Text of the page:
An aging populace and other factors are pushing the demand for healthcare services – and consequently the need for more nurses, physicians, allied and other healthcare professionals — to new heights. At the same time, a supply-constrained labor market isn’t keeping pace, leaving the healthcare industry facing an acute workforce shortage.
No one knows this better than talent acquisition officers, who struggle to fill openings with high-quality candidates in the most competitive healthcare jobs market to date.
Several issues are driving this trend, most notably the swelling ranks of aging Baby Boomers who traditionally need more medical services. In fact, people who are 65+ experience three times as many hospital days compared to the general public, while people 75+ require up to four times more. Meanwhile, nurses and other clinicians are getting older too, with a wave of retirements expected in the next few years. In addition, the millions of new patients have been added over the last three years, which further fuels the need for more healthcare workers.
Federal statistics illustrate the extent of the labor shortage. In 2014, the U.S. Bureau of Labor Statistics reported the gap between healthcare job openings and job hires running at 30 percent. By 2016, that had risen to 50 percent.
Overall, the gap of unfilled jobs in healthcare stands at an all-time high, and has escalated the so-called war for talent in the healthcare industry to unprecedented levels.
In the face of these challenges, many healthcare organizations are turning to a method that other industries have used for many years – Recruitment Partnerships.
What are Recruitment Partnerships?
A Recruitment Partnership is an integrated talent model which allows organizations to augment their recruiting team with the help of outside experts. Also known as recruitment process outsourcing, or RPO, a Recruitment Partnership brings a combination of clinical expertise, personalized service and management know-how to help healthcare providers succeed in hiring the best talent in the most cost-effective and efficient manner.
In selecting a recruitment partner, healthcare organizations should look for experts who can deliver a robust candidate database, advanced sourcing techniques, digital recruitment strategies and technologies, and compliance expertise to properly vet candidate backgrounds, experience and credentials.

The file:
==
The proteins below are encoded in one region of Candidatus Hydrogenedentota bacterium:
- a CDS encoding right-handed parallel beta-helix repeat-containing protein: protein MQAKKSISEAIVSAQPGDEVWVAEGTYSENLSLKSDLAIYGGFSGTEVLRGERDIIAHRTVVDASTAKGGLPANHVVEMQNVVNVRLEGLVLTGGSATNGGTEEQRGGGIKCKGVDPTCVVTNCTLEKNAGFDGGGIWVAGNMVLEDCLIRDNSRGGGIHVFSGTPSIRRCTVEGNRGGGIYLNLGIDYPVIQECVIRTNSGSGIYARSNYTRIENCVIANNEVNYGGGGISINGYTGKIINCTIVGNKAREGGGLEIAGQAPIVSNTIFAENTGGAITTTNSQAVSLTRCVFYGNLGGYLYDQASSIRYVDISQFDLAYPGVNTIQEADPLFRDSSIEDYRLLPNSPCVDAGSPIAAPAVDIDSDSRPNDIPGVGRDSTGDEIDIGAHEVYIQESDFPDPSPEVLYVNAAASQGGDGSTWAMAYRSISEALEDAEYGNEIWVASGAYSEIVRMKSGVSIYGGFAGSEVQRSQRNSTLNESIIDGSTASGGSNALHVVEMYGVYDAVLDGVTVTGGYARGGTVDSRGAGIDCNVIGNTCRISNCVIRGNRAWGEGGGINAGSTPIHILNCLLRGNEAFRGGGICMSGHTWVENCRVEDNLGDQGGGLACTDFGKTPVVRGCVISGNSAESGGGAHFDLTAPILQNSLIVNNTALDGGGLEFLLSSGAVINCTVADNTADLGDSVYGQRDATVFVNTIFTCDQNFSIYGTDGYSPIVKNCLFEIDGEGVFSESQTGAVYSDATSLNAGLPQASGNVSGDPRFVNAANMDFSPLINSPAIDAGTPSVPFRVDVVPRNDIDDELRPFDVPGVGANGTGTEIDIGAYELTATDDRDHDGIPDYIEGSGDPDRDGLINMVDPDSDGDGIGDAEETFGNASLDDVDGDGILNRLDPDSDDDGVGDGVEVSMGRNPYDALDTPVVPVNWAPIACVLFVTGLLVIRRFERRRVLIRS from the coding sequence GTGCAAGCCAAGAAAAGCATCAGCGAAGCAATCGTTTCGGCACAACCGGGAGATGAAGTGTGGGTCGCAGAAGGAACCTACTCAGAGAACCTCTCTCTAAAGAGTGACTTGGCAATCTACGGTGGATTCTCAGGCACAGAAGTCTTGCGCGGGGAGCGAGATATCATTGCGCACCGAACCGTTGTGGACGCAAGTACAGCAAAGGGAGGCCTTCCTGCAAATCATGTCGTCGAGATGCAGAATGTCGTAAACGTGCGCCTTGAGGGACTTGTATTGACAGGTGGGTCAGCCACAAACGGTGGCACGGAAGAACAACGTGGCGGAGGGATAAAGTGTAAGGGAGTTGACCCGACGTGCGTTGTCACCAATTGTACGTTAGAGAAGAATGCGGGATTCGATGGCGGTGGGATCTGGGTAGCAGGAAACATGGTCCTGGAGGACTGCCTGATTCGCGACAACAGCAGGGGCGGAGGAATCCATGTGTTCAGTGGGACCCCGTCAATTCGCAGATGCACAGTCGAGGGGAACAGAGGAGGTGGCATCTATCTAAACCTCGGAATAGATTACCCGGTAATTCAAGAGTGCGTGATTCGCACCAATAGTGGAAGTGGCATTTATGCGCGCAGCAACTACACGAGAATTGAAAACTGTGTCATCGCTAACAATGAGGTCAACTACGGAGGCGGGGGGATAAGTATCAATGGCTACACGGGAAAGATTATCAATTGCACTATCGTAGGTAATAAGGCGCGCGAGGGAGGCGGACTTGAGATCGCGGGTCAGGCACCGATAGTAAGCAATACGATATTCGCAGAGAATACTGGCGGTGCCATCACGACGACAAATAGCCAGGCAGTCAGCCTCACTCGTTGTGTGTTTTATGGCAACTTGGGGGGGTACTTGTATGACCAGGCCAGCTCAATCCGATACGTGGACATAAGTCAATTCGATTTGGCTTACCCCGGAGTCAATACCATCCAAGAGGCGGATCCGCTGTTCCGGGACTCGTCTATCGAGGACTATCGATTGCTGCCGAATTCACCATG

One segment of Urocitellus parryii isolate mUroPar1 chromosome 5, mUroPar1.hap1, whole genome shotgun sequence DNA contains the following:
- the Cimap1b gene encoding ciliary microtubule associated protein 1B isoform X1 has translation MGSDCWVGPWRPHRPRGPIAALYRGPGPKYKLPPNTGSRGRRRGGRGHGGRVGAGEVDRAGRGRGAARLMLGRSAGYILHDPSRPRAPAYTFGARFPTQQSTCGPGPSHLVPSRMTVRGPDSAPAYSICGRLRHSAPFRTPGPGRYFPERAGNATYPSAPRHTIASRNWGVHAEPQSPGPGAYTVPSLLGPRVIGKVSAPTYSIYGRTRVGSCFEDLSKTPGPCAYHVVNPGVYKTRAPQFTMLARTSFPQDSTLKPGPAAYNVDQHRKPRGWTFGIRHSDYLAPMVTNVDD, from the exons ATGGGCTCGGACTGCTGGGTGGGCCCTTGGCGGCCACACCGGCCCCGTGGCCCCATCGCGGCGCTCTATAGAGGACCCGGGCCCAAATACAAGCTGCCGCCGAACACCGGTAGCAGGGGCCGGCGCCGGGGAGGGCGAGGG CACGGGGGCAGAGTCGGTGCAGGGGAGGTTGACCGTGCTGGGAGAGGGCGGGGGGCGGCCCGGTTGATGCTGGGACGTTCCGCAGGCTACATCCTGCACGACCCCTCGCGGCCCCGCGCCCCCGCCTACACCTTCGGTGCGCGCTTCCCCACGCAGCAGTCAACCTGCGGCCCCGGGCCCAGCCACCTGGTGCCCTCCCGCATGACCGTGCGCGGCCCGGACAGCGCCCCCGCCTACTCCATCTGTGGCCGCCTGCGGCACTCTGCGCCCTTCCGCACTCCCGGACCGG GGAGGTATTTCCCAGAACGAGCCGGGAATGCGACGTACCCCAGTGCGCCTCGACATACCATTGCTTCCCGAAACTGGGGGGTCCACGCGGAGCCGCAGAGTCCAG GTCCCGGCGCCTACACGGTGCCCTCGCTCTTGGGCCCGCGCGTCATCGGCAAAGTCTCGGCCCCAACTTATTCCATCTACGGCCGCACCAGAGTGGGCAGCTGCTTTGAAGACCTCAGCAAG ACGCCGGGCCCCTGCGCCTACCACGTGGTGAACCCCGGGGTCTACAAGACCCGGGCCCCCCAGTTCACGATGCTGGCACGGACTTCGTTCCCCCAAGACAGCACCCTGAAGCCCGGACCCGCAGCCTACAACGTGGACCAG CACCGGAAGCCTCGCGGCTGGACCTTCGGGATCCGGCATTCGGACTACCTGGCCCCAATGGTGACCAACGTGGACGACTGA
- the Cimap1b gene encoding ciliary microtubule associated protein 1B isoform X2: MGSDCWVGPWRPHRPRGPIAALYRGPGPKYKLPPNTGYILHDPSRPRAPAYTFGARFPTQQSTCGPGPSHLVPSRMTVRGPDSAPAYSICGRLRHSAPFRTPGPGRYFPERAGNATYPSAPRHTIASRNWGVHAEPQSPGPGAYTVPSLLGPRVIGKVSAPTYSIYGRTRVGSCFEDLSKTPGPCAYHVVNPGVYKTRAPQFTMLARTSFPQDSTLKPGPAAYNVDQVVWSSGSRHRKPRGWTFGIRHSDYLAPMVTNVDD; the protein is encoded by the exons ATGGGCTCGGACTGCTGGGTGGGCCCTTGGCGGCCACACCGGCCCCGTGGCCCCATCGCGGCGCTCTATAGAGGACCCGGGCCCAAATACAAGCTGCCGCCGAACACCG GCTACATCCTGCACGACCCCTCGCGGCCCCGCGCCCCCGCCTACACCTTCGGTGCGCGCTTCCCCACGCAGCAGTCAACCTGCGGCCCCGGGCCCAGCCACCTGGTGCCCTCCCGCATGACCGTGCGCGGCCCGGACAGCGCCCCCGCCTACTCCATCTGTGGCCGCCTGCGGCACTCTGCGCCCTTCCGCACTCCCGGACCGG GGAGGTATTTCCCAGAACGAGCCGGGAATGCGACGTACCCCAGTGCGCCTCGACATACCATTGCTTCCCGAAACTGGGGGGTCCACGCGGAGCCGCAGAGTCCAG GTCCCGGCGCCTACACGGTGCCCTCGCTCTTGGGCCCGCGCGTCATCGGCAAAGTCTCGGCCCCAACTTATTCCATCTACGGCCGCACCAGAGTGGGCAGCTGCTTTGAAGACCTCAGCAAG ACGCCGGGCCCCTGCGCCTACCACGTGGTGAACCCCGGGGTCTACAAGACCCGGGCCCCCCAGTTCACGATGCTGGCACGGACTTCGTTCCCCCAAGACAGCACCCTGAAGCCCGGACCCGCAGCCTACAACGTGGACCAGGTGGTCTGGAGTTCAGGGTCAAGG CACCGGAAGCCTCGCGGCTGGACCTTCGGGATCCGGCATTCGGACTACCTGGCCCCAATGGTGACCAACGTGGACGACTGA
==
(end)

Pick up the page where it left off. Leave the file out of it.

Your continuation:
A good Recruitment Partnership team closely partners with a healthcare organization’s HR department. This means learning about the organization’s internal recruiting programs and processes, understanding its capabilities, and ultimately helping it accomplish its goals. The alignment between internal and external teams must be so seamless that job candidates are never aware that they’re interfacing with an external recruiter.
Recruitment Partnership benefits
Worsening labor shortages are increasing the costs and operational complexity for healthcare providers, resulting in increased time-to-fill vacancies and other problems. Cost-per-hire is a constant struggle in the healthcare industry, aggravated by stubborn vacancy rates and by the increasing struggle to find candidates who match an organization’s quality demands and cultural character. Unfilled positions can impact productivity and add to revenue loss; bad hires can lead to rising turnover costs, team-member dissatisfaction and productivity loss.
An effective Recruitment Partnership team can help healthcare providers solve these issues by implementing a state-of-the recruitment program that can improve hiring efficiency, control costs and help healthcare organizations create the workforce solutions needed to succeed in the long term.
Key to a Recruitment Partnership’s benefits is reducing the number of days it takes to fill a position, known as time-to-hire, which has been exacerbated by the high rate of healthcare job openings. For example, in 2015, the average time-to-fill an RN vacancy was 82 days, with a range of 54 to 109 days, depending on the specialty. Many nursing jobs, especially in rural markets, rely on relocating hires, which can extend start dates even further.
By reducing the time-to hire, Recruitment Partnerships can save on the lost productivity and other issues that a long position vacancy can cause. Using Recruitment Partnerships can also improve cost efficiencies by providing the most advantageous balance of permanent and temporary staffing.
While lower costs and speed to hire are clear benefits of using a Recruitment Partnership, there are other advantages, too. A Recruitment Partnership focuses on hiring candidates with the right skills, the right behaviors and the right cultural fit. Cultural fit is vital because it means that a clinician is more likely to stay with the company, which improves quality of care and employee retention.
In addition, reducing hiring periods can help to relieve quality and patient and employee satisfaction issues that can arise when key nursing and other positions go unfilled for long periods. At a time when patient satisfaction is increasingly being tied to provider reimbursements, hiring the right staff in a timely fashion makes superior talent acquisition more important than ever.
Dan White is President of Strategic Workforce Solutions for AMN Healthcare.
 Bernstein AB, Hing E, Moss AJ, Allen KF, Siller AB, Tiggle RB. Health care in America: Trends in utilization. Hyattsville, Maryland: National Center for Health Statistics. 2003.
 2015 Survey of Registered Nurses: Viewpoints on Retirement, Education and Emerging Roles. The Center for the Advancement of Healthcare Professionals, AMN Healthcare. 2015. http://www.amnhealthcare.com/industry-research/survey/2015rnsurvey/
 2016 National Healthcare Retention & RN Staffing Report. NSI Nursing Solutions, Inc., 2016. http://www.nsinursingsolutions.com/Files/assets/library/retention-institute/NationalHealthcareRNRetentionReport2016.pdf